Thursday 27 May 2010


Thirteen years ago, I contributed to a column in the Daily Express called 'Turning Point', which posited the question, "What would the world have been like if something that was invented hadn't been invented?"

I thought it might be fun to reprint one or two of these pieces on this blog from time to time and to start -- and to mark the recent DVD release of the Guy Ritchie film, Sherlock Holmes, starring Robert Downey Junior and Jude Law, here's my 'Turning Point' article from May 1997, in which I asked...

What if Arthur Conan Doyle had not created
his fictional detective, Sherlock Holmes?

The fact that millions of people every year write to 221b Baker Street, London, seeking the advice of Mr Sherlock Homes, private consulting detective, is testimony to the creative powers of Arthur Conan Doyle, the man who (with a little help from Dr John H Watson) chronicled Holmes' celebrated career.

Doyle, a doctor with literary aspirations, was initially grateful that the popular success of the Sherlock Holmes stories enabled him to devote time to his 'serious' writings. Later, he dismissed Holmes as belonging to 'a lower stratum of literary achievement', and did his best to be rid of the ace detective - going so far as to hurl him to a supposed watery grave in the Reichenbach Falls.

Responding to public demand, however, Doyle reluctantly resurrected Holmes, but even if he had not, we should still have remembered the man who once observed that when you have eliminated the impossible, whatever remains, however improbable, must be the truth.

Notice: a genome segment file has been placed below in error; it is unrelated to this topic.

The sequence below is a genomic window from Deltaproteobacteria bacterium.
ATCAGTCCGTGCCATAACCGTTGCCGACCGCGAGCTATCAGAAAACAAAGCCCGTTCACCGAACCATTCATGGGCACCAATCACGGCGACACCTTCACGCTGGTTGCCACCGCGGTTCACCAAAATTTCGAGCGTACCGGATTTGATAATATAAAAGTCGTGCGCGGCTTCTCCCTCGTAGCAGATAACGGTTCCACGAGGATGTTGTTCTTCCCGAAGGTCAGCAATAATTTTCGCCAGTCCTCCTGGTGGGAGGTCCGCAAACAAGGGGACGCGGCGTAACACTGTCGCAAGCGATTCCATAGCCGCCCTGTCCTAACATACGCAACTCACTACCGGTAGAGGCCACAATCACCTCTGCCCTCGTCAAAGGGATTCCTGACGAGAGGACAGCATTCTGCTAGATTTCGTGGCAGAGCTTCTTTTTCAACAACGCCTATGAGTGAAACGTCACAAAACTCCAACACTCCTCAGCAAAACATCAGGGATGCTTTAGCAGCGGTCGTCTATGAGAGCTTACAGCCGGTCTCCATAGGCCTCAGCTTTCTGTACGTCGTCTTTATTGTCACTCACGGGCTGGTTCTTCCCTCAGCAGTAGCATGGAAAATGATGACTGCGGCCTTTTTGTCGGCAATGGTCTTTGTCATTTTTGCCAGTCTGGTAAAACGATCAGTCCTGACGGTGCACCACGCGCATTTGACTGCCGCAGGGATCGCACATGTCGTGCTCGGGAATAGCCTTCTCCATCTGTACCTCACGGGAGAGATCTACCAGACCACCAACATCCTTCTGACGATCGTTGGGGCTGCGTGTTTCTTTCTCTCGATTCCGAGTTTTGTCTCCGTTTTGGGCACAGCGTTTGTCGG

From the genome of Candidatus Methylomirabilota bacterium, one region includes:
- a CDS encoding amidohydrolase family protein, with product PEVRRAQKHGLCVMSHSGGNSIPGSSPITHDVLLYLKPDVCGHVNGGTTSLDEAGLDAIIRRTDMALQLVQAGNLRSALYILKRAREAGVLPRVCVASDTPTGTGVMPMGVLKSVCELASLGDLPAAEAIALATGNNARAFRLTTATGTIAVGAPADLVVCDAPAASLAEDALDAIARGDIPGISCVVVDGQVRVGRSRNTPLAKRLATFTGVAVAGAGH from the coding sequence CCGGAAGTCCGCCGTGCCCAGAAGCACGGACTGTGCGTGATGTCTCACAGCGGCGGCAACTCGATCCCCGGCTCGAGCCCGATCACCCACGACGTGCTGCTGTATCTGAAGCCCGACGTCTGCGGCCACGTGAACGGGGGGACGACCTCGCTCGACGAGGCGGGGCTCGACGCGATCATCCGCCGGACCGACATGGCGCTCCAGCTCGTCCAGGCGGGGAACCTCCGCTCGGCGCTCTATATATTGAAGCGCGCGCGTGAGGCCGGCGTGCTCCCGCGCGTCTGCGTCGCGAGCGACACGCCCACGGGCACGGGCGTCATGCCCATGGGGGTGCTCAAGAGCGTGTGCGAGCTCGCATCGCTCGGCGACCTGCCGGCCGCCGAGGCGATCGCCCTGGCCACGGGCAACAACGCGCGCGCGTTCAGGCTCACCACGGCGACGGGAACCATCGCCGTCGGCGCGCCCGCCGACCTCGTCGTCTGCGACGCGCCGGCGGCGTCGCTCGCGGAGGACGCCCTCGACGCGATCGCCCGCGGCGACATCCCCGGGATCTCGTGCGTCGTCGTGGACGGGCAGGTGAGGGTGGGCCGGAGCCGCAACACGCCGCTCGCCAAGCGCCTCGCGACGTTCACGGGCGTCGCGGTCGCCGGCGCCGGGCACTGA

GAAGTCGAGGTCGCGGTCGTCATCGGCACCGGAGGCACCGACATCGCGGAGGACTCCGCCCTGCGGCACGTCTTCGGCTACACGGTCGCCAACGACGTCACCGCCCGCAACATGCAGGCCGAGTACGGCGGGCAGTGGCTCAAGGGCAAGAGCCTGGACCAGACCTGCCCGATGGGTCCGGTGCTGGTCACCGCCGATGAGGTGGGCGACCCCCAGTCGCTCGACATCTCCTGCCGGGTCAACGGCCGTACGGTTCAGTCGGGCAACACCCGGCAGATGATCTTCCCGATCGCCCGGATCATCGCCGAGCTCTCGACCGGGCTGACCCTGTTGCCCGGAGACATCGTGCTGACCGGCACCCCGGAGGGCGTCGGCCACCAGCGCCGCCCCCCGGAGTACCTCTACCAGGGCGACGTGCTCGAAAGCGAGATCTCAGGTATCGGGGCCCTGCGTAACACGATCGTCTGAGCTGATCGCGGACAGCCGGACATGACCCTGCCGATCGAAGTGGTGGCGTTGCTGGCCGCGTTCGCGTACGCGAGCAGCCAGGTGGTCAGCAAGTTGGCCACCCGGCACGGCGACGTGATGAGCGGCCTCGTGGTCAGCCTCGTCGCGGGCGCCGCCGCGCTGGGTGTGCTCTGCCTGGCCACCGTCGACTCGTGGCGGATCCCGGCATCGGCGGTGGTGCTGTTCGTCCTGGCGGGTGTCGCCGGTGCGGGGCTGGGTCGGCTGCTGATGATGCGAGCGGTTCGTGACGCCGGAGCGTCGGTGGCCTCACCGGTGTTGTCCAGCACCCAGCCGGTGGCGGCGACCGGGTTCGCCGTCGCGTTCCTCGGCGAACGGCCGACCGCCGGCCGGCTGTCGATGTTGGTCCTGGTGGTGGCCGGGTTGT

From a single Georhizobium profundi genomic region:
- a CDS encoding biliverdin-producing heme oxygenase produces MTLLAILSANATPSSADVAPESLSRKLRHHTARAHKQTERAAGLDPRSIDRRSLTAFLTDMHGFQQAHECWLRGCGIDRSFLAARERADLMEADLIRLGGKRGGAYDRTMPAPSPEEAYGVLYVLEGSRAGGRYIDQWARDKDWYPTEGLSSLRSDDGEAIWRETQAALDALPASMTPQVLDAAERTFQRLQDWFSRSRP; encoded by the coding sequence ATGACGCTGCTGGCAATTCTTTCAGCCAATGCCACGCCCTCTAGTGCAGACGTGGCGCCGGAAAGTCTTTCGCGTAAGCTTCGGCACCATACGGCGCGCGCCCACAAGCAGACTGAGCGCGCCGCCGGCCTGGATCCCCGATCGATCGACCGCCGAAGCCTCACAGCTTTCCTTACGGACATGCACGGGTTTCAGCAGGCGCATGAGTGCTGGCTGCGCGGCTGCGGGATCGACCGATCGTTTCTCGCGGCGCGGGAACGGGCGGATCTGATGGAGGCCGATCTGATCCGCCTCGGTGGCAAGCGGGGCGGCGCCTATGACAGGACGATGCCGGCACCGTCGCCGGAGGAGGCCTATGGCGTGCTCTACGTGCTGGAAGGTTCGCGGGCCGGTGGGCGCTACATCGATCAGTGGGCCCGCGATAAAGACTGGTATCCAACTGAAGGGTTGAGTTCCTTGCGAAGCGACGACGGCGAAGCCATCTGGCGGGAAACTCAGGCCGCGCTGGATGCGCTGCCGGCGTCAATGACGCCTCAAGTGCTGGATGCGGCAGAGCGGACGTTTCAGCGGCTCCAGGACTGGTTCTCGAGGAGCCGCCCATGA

But, what if Sherlock Holmes had never been brought into existence?

That, as Holmes would say, is quite a three-pipe problem but we know his methods and we need only apply them.

Detective fiction would obviously have been saved half a century of emulating Holmes' style and another fifty years of trying to throw off the cape, cast aside the deerstalker and jettison the magnifying-glass, the pipe, the violin, the dressing-gown, the cocaine bottle and the rest of the Holmesian paraphernalia. And detectives would have been spared the anxiety of having to look out for facts with Zen-like significance, such as a dog that does not bark in the night.

Scotland Yard would undoubtedly have had a higher rate of unsolved crime; the Reichenbach Falls would merely be a minor Swiss beauty-spot and London would be robbed of Sherlock Holmes pubs and Mrs Hudson's dining rooms. The famous Baker Street would be just another thoroughfare without any shops selling souvenir plates, paperweights, mugs and toby-jugs; chess sets, book-ends, key-rings and lollipops as well as the usual ties, tea-towels and T-shirts; everything, in fact, from Sherlockian nesting Russian-dolls to detective Teddy Bears.

Since, as Holmes remarked, little things are infinitely the most important; we should not forget that we would have been denied hundreds of stage, film, TV and radio versions of the adventures.

We would never have seen those beak-nosed portrayals by Basil Rathbone (left); those coldly cadaverous performances by Peter Cushing; the wild-eyed fanaticism represented by Jeremy Brett, dancing on the very edge of madness; [or, we can now add, Robert Downey Jnr's shaggily decadent occupant of No 221B]. And what of all those other films about the Private Life of Sherlock Holmes, Young Sherlock Holmes, Sherlock Holmes' Smarter Brother or Basil, the Great Mouse Detective?

Unwrite the fifty-six short stories and four novels about Holmes and so much mystery, intrigue and exoticism would have been lost to us: no sinister Man with the Twisted Lip, no Veiled Lodger or Solitary Cyclist; no Sussex Vampire, no speckled snake slithering down the phony bell-rope and definitely no gigantic hound stalking the mist-shrouded moors.